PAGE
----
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By "Function Object", I mean an object of a class that is in some sense callable and can be treated in the language as a function. For example, in python:

class FunctionFactory:
    def __init__ (self, function_state):
        self.function_state = function_state
    def __call__ (self):
        self.function_state += 1
        return self.function_state

>>>> function = FunctionFactory (5)
>>>> function ()
6
>>>> function ()
7

My question is - would this use of FunctionFactory and function be considered a closure?

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up vote 4 down vote accepted

A closure is a function that remembers the environment in which it was defined and has access to variables from the surrounding scope. A function object is an object that can be called like a function, but which may not actually be a function. Function objects are not closures:

class FunctionObject(object):
    def __call__(self):
        return foo

def f():
    foo = 3
    FunctionObject()() # raises UnboundLocalError

A FunctionObject does not have access to the scope in which it was created. However, a function object's __call__ method may be a closure:

def f():
    foo = 3
    class FunctionObject(object):
        def __call__(self):
            return foo
    return FunctionObject()
print f()() # prints 3, since __call__ has access to the scope where it was defined,
            # though it doesn't have access to the scope where the FunctionObject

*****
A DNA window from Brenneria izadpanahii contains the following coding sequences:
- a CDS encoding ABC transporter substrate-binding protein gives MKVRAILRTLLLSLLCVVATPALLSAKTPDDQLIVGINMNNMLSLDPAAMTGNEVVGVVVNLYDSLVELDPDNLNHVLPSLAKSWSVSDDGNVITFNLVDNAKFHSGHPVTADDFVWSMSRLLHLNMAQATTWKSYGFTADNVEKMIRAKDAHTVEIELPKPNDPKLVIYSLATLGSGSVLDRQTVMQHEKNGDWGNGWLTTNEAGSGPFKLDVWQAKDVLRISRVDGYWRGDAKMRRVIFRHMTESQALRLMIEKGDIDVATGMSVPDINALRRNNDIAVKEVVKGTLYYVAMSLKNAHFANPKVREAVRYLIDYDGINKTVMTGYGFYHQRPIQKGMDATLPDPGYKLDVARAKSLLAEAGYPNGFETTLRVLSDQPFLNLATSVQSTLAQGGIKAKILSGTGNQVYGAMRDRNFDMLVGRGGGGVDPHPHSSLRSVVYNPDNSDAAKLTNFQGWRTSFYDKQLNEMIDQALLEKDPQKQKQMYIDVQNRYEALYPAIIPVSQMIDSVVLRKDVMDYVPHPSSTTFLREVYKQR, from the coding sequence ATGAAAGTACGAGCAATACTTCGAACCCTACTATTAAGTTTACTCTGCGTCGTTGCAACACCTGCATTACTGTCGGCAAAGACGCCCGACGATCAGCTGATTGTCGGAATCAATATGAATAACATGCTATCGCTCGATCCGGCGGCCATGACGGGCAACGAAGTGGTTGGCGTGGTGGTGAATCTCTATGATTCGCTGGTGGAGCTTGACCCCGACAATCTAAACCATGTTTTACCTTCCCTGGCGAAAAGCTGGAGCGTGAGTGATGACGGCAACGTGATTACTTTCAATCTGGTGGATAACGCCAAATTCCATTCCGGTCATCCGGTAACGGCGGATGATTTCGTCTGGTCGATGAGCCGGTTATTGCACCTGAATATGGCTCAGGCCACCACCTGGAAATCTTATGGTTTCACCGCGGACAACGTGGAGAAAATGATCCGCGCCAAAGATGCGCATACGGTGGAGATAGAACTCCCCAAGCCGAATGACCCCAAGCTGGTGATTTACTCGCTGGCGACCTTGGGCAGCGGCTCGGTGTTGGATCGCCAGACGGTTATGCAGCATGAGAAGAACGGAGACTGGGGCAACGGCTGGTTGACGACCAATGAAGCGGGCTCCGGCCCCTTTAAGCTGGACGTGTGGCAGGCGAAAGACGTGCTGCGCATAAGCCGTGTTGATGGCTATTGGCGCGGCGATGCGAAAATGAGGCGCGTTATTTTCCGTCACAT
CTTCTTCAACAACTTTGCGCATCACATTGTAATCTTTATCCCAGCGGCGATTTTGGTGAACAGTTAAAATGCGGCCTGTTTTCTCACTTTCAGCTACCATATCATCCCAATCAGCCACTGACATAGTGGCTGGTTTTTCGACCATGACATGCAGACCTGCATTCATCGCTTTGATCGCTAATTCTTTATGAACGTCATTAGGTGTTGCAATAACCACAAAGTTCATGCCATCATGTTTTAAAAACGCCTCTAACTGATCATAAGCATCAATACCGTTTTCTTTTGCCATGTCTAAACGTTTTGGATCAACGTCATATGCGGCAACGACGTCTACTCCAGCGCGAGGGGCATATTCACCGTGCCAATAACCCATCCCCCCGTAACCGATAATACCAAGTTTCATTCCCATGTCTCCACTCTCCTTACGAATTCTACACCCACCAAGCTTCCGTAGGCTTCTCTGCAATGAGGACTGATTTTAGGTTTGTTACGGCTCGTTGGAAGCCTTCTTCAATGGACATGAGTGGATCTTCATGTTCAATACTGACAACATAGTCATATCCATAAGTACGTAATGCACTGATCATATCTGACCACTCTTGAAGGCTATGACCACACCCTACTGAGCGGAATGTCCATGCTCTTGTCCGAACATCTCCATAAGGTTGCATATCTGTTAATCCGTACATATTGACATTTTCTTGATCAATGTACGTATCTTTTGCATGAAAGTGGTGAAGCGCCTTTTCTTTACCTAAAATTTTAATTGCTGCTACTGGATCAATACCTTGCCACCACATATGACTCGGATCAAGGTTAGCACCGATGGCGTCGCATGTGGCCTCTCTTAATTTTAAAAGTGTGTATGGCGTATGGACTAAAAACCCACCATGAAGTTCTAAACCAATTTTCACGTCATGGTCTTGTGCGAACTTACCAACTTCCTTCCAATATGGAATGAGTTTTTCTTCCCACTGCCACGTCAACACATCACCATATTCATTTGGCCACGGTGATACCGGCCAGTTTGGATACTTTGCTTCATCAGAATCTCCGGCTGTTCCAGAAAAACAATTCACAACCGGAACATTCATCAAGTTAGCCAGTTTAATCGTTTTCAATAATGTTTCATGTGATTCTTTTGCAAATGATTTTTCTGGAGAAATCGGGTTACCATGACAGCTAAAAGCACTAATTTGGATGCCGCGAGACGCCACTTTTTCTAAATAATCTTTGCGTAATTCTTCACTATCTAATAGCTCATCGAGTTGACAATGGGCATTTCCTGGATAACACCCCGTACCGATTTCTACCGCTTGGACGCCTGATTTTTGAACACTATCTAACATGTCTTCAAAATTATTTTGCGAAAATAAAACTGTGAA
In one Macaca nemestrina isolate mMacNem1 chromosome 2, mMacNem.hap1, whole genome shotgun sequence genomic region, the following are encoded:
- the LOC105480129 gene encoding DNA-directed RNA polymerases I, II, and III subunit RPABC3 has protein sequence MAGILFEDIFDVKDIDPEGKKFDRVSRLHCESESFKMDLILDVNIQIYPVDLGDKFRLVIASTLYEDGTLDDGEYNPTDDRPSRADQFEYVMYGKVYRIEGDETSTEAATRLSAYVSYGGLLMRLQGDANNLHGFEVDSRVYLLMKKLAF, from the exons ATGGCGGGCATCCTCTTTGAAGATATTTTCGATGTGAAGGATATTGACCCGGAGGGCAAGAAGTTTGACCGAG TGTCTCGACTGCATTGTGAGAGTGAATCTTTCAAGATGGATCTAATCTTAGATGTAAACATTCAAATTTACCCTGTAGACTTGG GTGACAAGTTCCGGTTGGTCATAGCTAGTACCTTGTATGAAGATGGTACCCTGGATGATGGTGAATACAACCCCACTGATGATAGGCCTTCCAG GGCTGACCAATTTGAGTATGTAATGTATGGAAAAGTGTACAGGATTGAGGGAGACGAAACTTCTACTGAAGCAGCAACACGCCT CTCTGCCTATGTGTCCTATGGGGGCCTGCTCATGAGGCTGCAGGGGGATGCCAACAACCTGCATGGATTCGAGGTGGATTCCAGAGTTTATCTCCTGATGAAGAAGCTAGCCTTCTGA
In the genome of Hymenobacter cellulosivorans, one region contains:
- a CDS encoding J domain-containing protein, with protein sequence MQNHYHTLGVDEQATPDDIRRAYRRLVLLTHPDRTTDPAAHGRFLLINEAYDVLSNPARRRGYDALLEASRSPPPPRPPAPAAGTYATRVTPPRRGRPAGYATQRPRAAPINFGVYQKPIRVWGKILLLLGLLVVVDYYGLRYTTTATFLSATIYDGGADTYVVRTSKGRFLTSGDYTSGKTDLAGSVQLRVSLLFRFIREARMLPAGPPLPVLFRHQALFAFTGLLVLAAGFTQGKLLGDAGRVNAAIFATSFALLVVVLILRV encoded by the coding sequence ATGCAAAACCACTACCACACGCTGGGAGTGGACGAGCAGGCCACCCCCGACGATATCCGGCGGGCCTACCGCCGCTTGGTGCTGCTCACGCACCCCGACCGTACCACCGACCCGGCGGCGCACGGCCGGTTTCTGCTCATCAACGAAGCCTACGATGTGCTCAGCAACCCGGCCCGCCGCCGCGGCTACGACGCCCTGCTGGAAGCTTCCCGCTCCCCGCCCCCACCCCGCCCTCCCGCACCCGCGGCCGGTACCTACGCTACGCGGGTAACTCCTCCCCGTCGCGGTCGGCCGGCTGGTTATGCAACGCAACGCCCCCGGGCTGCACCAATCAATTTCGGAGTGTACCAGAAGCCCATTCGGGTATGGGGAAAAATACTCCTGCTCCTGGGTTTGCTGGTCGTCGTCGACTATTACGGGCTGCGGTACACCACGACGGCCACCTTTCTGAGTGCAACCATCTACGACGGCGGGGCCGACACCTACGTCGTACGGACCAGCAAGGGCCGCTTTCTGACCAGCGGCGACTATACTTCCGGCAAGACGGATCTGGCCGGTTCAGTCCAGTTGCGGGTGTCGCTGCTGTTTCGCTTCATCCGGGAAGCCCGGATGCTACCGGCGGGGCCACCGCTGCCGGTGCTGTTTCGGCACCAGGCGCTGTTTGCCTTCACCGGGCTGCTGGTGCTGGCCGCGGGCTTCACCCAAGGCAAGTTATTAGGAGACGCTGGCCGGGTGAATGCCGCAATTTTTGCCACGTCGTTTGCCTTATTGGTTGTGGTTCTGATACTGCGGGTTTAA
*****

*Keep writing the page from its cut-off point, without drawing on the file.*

# was created
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The final print statement should be: print f()() Excellent explanation btw. – Cameron Goodale Jul 11 '13 at 14:43

... would this use of FunctionFactory and function be considered a closure?

Not per se, since it doesn't involve scopes. Although it does mimic what a closure is capable of.

def ClosureFactory(val):
  value = val
  def closure():
    nonlocal value # 3.x only; use a mutable object in 2.x instead
    value += 1
    return value
  return closure

3>> closure = ClosureFactory(5)
3>> closure()
6
3>> closure()
7
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Great, thank you - this explains it very well. – Owen Jul 11 '13 at 3:51

A closure is a piece of code that closes over the environment it is defined in, capturing its variables. In most of the modern languages, functions are closures, but it is not necessarily so, and you can imagine closures that are not function objects (such as Ruby blocks, for example, which are not objects at all).

This is an essential test for a closure:

def bar():
    x = 1
    def foo():
        print x
    return foo

x = 2
bar()()

If it prints 1, foo is a closure. If it prints 2, it is not.

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